Tennessee landed its third major solar energy business investment in a year with officials announcing Thursday that St. Louis-based Confluence Solar would build a $200 million plant near Knoxville, creating 250 new jobs.
Alongside Gov. Phil Bredesen at a media event at the state Capitol, company executives said they have selected Clinton as the home of their new manufacturing, warehousing and distribution facility. It will produce mono-crystal silicon ingots for photovoltaic solar power generation.
“Once again, in spite of the clouds and rain outside, we can say the sun is shining on Tennessee," state Economic and Development Commissioner Matt Kisber said.
Bredesen has tried to turn Tennessee into a leader in green jobs and solar manufacturing. Last year, he attracted two, billion-dollar solar facilities to Tennessee — the Hemlock Semiconductor plant in Clarksville and the Germany-based Wacker Chemical plant near Chattanooga. State incentives played a role in attracting both Hemlock and Wacker. Both plants will produce polycrystalline silicon, a key component in solar panels.
In addition, Bredesen is spending federal stimulus money to start the Tennessee Solar Institute at the University of Tennessee-Knoxville and Oak Ridge National Laboratory. It will focus on basic science and industry partnerships to improve the affordability and efficiency of solar products. The state also is building the West Tennessee Solar Farm at the Haywood County industrial mega-site. One of the largest such installations in the Southeast, it will serve as a demonstration tool for educational, research and economic-development purposes.
"Two years ago, we set upon a strategy to make Tennessee a significant player in the solar industry," Bredesen said. "Since then, we've seen more than $2 billion in capital investment, more than a thousand jobs created, and, with the development of the Solar Farm and existing solar companies located in West Tennessee, we have truly created a statewide solar footprint. The announcement today by Confluence Solar is further proof that Tennessee is recognized as a leader in renewable energy and that a new economic engine is emerging in our state."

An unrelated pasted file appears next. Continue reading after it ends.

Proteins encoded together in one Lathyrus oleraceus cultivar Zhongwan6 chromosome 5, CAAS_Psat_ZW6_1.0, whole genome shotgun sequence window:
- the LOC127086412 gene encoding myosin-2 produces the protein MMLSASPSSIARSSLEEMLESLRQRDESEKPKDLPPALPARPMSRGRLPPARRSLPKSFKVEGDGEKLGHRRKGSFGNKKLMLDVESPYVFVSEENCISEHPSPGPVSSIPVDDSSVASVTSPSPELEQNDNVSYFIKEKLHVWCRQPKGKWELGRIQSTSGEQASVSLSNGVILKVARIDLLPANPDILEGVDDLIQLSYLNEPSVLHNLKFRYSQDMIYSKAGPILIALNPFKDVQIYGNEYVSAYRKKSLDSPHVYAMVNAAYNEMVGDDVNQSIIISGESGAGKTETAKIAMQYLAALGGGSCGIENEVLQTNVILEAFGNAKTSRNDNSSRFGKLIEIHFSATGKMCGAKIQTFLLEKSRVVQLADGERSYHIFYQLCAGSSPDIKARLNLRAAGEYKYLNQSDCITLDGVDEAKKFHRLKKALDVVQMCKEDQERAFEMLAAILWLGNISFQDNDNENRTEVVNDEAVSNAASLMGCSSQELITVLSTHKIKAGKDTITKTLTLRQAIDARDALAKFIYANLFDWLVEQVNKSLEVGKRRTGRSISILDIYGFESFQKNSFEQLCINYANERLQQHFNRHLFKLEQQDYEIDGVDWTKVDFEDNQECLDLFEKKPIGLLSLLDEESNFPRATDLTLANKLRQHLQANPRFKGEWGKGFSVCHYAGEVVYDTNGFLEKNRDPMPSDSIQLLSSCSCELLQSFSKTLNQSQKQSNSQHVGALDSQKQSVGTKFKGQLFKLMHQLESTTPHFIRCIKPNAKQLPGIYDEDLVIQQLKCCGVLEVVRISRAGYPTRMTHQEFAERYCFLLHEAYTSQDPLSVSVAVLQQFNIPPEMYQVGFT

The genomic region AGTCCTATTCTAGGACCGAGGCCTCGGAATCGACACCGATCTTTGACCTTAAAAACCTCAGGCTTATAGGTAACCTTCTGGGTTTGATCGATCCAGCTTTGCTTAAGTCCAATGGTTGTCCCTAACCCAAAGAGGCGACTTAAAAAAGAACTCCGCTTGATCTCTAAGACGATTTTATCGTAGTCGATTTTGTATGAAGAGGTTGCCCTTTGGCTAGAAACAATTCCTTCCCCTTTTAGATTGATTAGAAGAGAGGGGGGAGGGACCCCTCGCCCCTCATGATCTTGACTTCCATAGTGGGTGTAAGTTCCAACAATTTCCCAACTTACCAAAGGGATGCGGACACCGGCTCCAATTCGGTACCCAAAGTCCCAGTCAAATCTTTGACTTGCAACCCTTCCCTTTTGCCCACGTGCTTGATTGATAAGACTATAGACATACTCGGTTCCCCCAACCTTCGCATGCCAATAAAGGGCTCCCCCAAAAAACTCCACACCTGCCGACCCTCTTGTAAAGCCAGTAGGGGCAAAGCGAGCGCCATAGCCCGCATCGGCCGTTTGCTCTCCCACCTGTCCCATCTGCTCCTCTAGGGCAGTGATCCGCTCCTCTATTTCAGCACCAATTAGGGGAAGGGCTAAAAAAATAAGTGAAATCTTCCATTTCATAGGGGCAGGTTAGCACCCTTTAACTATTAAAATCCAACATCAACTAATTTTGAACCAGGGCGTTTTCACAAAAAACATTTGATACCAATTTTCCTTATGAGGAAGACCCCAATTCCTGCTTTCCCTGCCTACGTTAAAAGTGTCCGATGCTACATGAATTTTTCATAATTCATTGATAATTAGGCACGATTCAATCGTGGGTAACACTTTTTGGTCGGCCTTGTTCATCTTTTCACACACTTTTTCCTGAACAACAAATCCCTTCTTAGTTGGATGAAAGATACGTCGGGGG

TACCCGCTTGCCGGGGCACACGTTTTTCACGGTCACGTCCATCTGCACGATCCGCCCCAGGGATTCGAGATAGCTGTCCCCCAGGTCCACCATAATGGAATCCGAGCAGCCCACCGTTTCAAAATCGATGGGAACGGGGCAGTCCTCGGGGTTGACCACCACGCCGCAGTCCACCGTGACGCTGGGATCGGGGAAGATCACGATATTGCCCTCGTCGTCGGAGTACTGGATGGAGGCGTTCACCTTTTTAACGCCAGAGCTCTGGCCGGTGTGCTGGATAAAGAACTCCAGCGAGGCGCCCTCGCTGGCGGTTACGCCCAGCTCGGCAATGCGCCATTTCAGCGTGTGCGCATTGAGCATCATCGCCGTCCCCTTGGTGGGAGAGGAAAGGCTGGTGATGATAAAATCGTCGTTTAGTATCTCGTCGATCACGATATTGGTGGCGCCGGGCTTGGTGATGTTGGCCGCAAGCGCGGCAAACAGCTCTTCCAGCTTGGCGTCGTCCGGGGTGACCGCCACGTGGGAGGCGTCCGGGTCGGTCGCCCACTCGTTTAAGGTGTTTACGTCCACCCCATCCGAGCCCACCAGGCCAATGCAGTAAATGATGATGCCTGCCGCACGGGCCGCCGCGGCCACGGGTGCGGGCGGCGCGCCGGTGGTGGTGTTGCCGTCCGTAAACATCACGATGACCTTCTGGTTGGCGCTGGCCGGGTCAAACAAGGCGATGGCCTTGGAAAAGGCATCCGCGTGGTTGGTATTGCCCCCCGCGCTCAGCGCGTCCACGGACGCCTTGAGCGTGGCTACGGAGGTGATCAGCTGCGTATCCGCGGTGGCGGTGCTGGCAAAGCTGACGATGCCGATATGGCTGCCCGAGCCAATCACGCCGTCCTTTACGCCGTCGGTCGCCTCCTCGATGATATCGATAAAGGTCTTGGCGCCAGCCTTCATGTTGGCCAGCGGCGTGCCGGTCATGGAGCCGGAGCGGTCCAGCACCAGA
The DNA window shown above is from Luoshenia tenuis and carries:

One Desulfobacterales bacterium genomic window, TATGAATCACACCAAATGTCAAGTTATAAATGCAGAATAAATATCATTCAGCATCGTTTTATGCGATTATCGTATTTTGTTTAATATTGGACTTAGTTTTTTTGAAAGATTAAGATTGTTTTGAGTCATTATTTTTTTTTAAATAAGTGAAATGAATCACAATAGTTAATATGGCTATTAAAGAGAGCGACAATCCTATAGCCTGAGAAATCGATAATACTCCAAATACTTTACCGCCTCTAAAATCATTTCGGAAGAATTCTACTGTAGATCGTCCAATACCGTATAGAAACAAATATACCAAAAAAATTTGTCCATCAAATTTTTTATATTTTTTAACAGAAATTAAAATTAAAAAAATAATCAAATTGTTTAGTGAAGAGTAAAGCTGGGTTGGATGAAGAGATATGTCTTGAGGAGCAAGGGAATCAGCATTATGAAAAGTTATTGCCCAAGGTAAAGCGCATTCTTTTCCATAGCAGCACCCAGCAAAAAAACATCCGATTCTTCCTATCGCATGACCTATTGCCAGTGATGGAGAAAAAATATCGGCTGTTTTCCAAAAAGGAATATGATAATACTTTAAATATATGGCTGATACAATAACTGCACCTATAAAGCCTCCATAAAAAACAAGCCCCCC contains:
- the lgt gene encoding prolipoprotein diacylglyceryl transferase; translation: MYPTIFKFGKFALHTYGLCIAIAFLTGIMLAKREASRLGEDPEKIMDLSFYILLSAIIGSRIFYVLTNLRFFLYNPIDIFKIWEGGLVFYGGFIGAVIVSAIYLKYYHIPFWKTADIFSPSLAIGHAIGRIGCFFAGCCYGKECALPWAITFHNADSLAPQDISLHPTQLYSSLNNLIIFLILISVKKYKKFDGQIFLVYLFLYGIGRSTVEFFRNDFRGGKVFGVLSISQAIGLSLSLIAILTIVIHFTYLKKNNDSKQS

"Tennessee's nationally recognized business climate and their focused solar strategy, along with Clinton's close proximity to Oak Ridge National Laboratory and the new Solar Institute, made Tennessee the perfect location for our facility," said Tom Cadwell, CEO and co-founder of Confluence Solar. "The number of solar industry leaders establishing operations here and the intellectual energy surrounding solar technology provides our company, current investors, and future investors with the confidence that Tennessee is the place Confluence Solar needs to be."
The state offered tax credits and infrastructure development funding to bring the company to Tennessee, but Kisber said he could not estimate the value of the incentives.